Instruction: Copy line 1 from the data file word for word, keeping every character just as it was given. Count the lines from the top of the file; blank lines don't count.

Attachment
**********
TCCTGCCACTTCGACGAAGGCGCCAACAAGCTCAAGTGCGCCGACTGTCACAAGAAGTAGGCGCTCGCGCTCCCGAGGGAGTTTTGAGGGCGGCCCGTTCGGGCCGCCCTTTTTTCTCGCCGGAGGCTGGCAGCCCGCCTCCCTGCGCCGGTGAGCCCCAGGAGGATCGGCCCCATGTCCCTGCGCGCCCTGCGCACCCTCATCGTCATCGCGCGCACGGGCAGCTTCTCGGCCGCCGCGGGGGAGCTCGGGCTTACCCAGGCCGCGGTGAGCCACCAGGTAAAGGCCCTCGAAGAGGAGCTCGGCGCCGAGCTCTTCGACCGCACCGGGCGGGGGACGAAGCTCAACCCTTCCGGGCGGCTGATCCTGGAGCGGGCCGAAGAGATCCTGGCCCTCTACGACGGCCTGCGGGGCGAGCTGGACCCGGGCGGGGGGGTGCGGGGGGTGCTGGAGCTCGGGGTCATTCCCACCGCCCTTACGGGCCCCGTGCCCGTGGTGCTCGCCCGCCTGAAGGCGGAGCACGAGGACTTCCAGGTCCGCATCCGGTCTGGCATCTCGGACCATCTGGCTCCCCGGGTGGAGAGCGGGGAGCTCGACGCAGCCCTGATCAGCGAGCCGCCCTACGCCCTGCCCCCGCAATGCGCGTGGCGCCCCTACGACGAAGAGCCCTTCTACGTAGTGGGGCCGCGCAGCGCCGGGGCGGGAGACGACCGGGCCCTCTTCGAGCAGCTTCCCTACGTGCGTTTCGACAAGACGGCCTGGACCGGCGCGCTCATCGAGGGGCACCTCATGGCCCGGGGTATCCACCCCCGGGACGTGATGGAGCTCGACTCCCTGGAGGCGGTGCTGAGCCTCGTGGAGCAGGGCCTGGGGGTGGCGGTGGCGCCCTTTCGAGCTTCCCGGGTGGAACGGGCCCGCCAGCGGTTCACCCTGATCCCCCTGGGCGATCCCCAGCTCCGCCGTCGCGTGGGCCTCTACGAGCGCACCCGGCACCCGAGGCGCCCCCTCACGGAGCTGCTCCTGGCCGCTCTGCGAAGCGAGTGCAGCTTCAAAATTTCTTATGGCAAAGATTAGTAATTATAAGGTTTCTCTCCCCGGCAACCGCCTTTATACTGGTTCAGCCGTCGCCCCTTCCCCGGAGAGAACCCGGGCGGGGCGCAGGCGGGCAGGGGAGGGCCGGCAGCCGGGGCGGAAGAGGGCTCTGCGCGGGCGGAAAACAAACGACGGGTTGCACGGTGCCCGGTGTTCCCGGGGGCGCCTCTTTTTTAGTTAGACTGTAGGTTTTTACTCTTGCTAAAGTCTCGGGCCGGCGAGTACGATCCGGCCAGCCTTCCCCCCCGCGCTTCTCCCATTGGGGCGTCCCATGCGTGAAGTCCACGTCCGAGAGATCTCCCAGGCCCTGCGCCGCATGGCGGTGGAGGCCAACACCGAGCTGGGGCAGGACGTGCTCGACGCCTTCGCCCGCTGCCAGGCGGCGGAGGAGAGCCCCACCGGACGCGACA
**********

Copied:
TCCTGCCACTTCGACGAAGGCGCCAACAAGCTCAAGTGCGCCGACTGTCACAAGAAGTAGGCGCTCGCGCTCCCGAGGGAGTTTTGAGGGCGGCCCGTTCGGGCCGCCCTTTTTTCTCGCCGGAGGCTGGCAGCCCGCCTCCCTGCGCCGGTGAGCCCCAGGAGGATCGGCCCCATGTCCCTGCGCGCCCTGCGCACCCTCATCGTCATCGCGCGCACGGGCAGCTTCTCGGCCGCCGCGGGGGAGCTCGGGCTTACCCAGGCCGCGGTGAGCCACCAGGTAAAGGCCCTCGAAGAGGAGCTCGGCGCCGAGCTCTTCGACCGCACCGGGCGGGGGACGAAGCTCAACCCTTCCGGGCGGCTGATCCTGGAGCGGGCCGAAGAGATCCTGGCCCTCTACGACGGCCTGCGGGGCGAGCTGGACCCGGGCGGGGGGGTGCGGGGGGTGCTGGAGCTCGGGGTCATTCCCACCGCCCTTACGGGCCCCGTGCCCGTGGTGCTCGCCCGCCTGAAGGCGGAGCACGAGGACTTCCAGGTCCGCATCCGGTCTGGCATCTCGGACCATCTGGCTCCCCGGGTGGAGAGCGGGGAGCTCGACGCAGCCCTGATCAGCGAGCCGCCCTACGCCCTGCCCCCGCAATGCGCGTGGCGCCCCTACGACGAAGAGCCCTTCTACGTAGTGGGGCCGCGCAGCGCCGGGGCGGGAGACGACCGGGCCCTCTTCGAGCAGCTTCCCTACGTGCGTTTCGACAAGACGGCCTGGACCGGCGCGCTCATCGAGGGGCACCTCATGGCCCGGGGTATCCACCCCCGGGACGTGATGGAGCTCGACTCCCTGGAGGCGGTGCTGAGCCTCGTGGAGCAGGGCCTGGGGGTGGCGGTGGCGCCCTTTCGAGCTTCCCGGGTGGAACGGGCCCGCCAGCGGTTCACCCTGATCCCCCTGGGCGATCCCCAGCTCCGCCGTCGCGTGGGCCTCTACGAGCGCACCCGGCACCCGAGGCGCCCCCTCACGGAGCTGCTCCTGGCCGCTCTGCGAAGCGAGTGCAGCTTCAAAATTTCTTATGGCAAAGATTAGTAATTATAAGGTTTCTCTCCCCGGCAACCGCCTTTATACTGGTTCAGCCGTCGCCCCTTCCCCGGAGAGAACCCGGGCGGGGCGCAGGCGGGCAGGGGAGGGCCGGCAGCCGGGGCGGAAGAGGGCTCTGCGCGGGCGGAAAACAAACGACGGGTTGCACGGTGCCCGGTGTTCCCGGGGGCGCCTCTTTTTTAGTTAGACTGTAGGTTTTTACTCTTGCTAAAGTCTCGGGCCGGCGAGTACGATCCGGCCAGCCTTCCCCCCCGCGCTTCTCCCATTGGGGCGTCCCATGCGTGAAGTCCACGTCCGAGAGATCTCCCAGGCCCTGCGCCGCATGGCGGTGGAGGCCAACACCGAGCTGGGGCAGGACGTGCTCGACGCCTTCGCCCGCTGCCAGGCGGCGGAGGAGAGCCCCACCGGACGCGACA